While this stereotype isn't fully true anymore, as a whole, gamers are very loud.  I have NEVER seen a post on Facebook that reads "I'm a real booker, I live many lives because the one I live isn't as exciting", or "Only a few PROUD Moviers will repost this".  You just don't see that!  I want the stigma that goes with calling yourself a gamer to go away as much as anyone, but it's not going to if we keep prancing about like petulant children who need to hear their own voice.  Hell, the only other entertainment industry where I see behavior like this is among some fans of professional wrestling!

Seriously guys?


To make matters worse, according to the ESA, the average gamer is age 30.  The Average age... is 30, and they've been playing for, on average, 12 years.

How is it that people who've grown up with gaming, still have this mindset?  This, I cannot fathom.  I thought people would have enough social graces to handle themselves like functioning human beings.  

Speaking of dysfunctional human beings, I'm being brought to point two.

Self-entitled fans.  

I'm talking about the fans that voted Electronic Arts the worst company in America in the Consumerist online survey 2 years in a row.  Apparently, a video game company is worse than businesses that have shady practices.

Worst company in America because...  A game didn't end the way you wanted?  They put always on DRM in Sim City?  Non-essential micro-transactions?  Seriously, that's what you're worked up about?  The fact that this survey was online-only doomed EA from the beginning, because only people who spend a lot of time on the internet would worry about this, and vote on it.  This made it ripe for gamers to abuse.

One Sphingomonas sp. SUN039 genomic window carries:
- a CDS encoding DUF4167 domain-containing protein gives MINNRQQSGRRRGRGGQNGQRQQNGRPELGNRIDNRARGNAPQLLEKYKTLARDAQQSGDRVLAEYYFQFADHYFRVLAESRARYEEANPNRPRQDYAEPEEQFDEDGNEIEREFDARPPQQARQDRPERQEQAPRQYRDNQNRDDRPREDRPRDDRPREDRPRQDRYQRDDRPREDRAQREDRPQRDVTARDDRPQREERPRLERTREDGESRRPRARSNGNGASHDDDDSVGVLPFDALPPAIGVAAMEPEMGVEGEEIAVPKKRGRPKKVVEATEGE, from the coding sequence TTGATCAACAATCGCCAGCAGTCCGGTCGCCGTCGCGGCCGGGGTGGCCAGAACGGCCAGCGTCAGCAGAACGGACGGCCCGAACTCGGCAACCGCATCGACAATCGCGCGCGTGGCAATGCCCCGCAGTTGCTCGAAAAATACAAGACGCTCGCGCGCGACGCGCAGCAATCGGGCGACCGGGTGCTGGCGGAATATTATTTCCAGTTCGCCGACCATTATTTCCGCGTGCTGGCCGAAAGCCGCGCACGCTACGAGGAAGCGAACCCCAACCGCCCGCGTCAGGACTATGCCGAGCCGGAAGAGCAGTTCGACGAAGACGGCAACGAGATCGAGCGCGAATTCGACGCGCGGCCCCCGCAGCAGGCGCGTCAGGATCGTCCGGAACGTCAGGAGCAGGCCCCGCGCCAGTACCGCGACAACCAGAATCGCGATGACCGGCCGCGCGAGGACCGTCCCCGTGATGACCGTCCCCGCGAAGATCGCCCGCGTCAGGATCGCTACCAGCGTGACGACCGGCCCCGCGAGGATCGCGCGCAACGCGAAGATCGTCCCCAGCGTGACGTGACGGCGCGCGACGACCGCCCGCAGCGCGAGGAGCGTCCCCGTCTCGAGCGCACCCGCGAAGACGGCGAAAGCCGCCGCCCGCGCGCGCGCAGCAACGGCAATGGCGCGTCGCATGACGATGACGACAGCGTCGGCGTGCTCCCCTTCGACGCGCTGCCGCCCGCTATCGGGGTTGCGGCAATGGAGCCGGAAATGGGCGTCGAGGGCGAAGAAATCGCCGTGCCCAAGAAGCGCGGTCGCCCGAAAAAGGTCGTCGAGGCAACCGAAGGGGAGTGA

These are the same types of people who will complain that they want a sequel to a game, but will turn on it if the game is too different from the original game, or if it's too similar.  If I recall correctly, I saw people griping at StarCraft II because some of the stuff was too similar to the original game, and others complaining because they changed too much, or that some units were gone.  

Yes Kobe, I agree.


There's a fine line between voicing your opinions, and being insufferable about it.  

Example.

Casual game are the scum of gaming, and the players shouldn't be considered real gamers.

Way to be an exclusionary jerk..


The biggest problem with this group is that they express outrage when somebody doesn't share their opinion.  Looking at the Mass Effect 3 ending fiasco, I pulled this exchange off of a Kotaku comments thread. Paraphrased of course, for brevity.  

Person A: I thought the ending fit [the game's theme].
Person B: Then clearly you haven't played the first two games.  Watch this video.
Person C: (to Person A) If you're gonna troll, at least be less obvious.

These people REFUSED to believe that anybody could like something that they despised.  This is why they target games like Call of Duty, Social Games, and almost anything EA does, because in their mind, it's the bane of gaming, and should be universally reviled.  If I went on there and said there's good reason for those games to exist, and that I like Madden, Final Fantasy XIII, and a few other games, they'd go frothing at the mouth and resort to ad hominem attacks.  These people consider those who like these games beneath them, as lesser gamers, or worse.  I've touched on the exclusionary nature of gaming before, so I won't cover it again.  

I will put this out there, I do frequent parts of the internet where this behavior is prominent, so your experience may vary.